Computing the measure of a polynomial. (English) Zbl 0629.12002

Let \(P(x)\) be a polynomial of degree \(d\) with integer coefficients, leading coefficient \(a_0\) and roots \(x_1,\dots,x_d\). This paper considers some methods of computing \(\#(P)\), the number of roots of \(P\) satisfying \(| x_i| >1\), and \(M(P)\), the Mahler measure of \(P\), defined by
\[ M(P) = | a_0| \prod \max (| x_i|,1) = \exp \biggl(\int_0^1\log | P(e^{2\pi it})| \,dt \biggr). \]
The root-squaring algorithm for computing \(M(P)\) which is discussed in section 2.2 was introduced in a paper of the reviewer [Math. Comput. 35, 1361–1377 (1980; Zbl 0447.12002)], where a discussion of its advantages and disadvantages is given (see esp. p. 1367). Two other natural methods are suggested by the two formulas for \(M(P)\) given above. For the authors’ example on p. 31, a short computation produces the root of 12 decimal place accuracy giving \(M(P)=7.0436280134\) and \(\#(P)=2\). The results of V. Pan [Comput. Math. Appl. 14, 591–622 (1987)], for example, allow a complexity analysis of this approach. It would be interesting to analyse an approach based on numerical integration of \(\log | P(e^{2\pi it})|\), which has been used successfully by C. J. Smyth.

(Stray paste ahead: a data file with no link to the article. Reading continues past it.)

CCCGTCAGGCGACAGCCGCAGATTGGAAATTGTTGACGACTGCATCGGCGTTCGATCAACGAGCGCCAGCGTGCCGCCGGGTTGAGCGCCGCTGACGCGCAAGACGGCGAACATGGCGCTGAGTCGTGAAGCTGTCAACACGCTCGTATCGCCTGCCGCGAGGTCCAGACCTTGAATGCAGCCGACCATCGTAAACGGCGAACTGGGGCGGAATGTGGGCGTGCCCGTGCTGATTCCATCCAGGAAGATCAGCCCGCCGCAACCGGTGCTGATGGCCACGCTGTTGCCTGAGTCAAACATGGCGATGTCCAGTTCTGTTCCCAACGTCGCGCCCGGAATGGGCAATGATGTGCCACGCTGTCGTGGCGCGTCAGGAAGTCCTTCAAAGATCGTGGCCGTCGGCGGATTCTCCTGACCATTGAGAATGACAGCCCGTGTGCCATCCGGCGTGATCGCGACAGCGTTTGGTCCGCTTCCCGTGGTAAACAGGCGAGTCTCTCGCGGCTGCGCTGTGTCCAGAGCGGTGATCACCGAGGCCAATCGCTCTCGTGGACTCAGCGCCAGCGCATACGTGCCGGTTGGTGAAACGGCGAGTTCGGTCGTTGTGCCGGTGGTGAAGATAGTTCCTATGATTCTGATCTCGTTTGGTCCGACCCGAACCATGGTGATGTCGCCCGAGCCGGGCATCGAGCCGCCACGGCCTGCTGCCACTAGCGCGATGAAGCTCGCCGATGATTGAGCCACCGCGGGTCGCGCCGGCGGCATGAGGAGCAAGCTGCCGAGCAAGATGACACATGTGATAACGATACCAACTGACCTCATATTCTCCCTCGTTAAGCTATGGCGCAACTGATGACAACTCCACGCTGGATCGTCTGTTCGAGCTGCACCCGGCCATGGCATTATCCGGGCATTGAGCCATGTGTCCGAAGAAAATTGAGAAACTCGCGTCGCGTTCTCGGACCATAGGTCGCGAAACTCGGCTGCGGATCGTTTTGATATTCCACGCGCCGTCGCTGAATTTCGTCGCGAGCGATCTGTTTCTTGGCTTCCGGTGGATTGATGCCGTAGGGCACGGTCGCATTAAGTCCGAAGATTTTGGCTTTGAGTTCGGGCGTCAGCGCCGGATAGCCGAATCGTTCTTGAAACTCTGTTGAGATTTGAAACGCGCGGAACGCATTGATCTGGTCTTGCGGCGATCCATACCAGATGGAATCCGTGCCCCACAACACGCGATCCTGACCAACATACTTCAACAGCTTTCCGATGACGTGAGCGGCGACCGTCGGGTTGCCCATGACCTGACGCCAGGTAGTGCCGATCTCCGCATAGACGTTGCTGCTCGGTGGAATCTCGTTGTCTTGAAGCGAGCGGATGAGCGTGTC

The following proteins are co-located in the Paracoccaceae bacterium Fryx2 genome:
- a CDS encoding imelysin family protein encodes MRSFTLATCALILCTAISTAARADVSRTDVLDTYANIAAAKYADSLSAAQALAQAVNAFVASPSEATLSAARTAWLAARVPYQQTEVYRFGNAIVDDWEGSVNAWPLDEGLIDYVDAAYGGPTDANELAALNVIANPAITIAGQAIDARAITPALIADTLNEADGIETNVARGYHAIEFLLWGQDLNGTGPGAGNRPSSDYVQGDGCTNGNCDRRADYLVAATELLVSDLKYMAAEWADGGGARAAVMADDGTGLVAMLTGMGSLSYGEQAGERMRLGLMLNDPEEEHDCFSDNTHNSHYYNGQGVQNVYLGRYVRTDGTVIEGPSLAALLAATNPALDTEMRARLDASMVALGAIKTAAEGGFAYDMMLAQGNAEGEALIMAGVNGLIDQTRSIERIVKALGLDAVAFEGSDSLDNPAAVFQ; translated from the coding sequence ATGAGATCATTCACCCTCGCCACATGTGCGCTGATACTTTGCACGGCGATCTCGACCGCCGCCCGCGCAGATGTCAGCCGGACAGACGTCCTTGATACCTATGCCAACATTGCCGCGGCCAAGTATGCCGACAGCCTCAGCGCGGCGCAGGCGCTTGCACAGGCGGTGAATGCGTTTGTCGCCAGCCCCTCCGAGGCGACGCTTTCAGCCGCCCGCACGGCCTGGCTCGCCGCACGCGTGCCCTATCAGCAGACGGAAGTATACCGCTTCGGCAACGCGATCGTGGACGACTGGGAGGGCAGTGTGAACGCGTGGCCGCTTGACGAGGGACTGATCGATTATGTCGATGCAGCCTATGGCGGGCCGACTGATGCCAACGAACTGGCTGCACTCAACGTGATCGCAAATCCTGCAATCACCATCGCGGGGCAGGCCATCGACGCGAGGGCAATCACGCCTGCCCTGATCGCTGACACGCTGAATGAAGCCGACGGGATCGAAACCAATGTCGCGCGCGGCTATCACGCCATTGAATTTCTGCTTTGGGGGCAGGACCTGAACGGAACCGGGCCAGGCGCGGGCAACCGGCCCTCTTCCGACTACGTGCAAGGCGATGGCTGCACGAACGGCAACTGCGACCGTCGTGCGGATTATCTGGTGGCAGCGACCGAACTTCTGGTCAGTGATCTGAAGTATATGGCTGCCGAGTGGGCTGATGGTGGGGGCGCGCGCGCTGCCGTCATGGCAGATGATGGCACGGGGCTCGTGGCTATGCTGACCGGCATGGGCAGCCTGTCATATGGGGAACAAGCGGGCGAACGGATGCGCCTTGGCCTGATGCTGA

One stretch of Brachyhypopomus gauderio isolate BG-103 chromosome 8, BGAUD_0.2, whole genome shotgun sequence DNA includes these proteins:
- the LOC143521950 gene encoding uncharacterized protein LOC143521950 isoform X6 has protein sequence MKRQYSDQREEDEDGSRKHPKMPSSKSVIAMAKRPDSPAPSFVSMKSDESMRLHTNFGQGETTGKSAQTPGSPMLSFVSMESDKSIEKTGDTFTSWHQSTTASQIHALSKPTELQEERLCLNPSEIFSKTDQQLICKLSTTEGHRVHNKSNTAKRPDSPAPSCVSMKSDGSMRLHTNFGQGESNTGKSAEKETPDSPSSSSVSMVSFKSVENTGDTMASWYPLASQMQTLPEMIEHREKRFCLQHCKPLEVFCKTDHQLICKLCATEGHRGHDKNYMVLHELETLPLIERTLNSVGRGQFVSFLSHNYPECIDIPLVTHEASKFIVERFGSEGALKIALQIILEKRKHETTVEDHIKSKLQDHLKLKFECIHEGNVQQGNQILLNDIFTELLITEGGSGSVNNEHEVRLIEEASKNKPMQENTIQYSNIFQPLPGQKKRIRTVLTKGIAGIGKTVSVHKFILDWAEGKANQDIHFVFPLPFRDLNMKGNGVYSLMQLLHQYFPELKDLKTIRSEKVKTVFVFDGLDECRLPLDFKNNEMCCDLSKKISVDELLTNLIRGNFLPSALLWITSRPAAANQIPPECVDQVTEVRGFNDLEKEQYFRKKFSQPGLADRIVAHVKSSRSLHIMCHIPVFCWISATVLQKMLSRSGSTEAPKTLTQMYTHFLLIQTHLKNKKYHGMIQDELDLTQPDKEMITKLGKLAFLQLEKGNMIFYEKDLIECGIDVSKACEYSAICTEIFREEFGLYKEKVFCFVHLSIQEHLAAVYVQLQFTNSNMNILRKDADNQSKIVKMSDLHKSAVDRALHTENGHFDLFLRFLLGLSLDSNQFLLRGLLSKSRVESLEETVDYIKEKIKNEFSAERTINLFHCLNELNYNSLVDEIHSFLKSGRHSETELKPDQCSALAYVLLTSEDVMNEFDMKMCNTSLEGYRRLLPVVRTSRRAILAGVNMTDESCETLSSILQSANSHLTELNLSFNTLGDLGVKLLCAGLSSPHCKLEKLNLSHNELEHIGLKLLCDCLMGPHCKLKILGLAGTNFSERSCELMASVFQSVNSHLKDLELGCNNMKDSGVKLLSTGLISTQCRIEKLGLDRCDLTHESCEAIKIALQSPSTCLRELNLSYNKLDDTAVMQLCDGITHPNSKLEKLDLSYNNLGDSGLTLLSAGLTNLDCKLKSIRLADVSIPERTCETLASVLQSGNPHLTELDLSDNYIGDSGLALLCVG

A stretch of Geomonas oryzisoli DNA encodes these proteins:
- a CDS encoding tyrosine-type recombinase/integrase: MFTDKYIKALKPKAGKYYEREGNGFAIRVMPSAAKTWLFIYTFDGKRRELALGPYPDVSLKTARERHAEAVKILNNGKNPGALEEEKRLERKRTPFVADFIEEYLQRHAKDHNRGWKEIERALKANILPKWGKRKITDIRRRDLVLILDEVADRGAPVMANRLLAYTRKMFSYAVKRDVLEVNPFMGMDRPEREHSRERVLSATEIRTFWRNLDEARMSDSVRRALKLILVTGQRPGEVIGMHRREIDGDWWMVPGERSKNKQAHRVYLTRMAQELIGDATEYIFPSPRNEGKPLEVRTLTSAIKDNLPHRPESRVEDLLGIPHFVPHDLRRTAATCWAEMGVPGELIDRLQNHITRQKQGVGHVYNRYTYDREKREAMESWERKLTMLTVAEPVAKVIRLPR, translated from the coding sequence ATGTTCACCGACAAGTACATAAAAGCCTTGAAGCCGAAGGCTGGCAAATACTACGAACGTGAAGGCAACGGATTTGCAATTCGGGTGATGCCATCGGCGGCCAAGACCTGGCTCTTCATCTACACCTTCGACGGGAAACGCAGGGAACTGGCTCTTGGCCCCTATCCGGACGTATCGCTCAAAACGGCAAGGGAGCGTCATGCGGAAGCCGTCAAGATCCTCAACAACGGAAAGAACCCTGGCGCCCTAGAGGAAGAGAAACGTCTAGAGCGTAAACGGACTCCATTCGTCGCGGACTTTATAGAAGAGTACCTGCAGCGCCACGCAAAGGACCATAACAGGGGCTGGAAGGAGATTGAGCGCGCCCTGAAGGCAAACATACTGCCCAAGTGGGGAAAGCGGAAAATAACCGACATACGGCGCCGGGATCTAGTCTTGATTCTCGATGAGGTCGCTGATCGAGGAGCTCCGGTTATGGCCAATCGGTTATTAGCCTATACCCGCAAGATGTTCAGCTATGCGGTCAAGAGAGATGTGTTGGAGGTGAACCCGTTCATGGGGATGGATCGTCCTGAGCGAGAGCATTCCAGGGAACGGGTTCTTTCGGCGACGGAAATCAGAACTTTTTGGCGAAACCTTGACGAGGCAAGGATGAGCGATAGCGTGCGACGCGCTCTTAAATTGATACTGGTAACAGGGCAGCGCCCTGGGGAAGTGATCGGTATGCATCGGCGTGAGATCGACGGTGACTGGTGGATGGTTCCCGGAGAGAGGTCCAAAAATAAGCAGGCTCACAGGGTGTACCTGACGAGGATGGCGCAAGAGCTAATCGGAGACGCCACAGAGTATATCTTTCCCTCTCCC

The authors indicate an algebraic method based on exterior products for computing \(P_k(x)\), the polynomial whose roots are the products of the form \(x_{i_1}\dots x_{i_k}\), \(1\leq i_1< \dots <i_k\leq d\). Knowing \(\#(P)\), this gives a polynomial of which \(M(P)\) is a root. They state this “this result is mostly of theoretical interest”. A more practical approach is to use the power sums of \(P\) and \(P_k\) and Newton’s formulas.


11R09 Polynomials (irreducibility, etc.)
11Y40 Algebraic number theory computations


Zbl 0447.12002
Full Text: DOI


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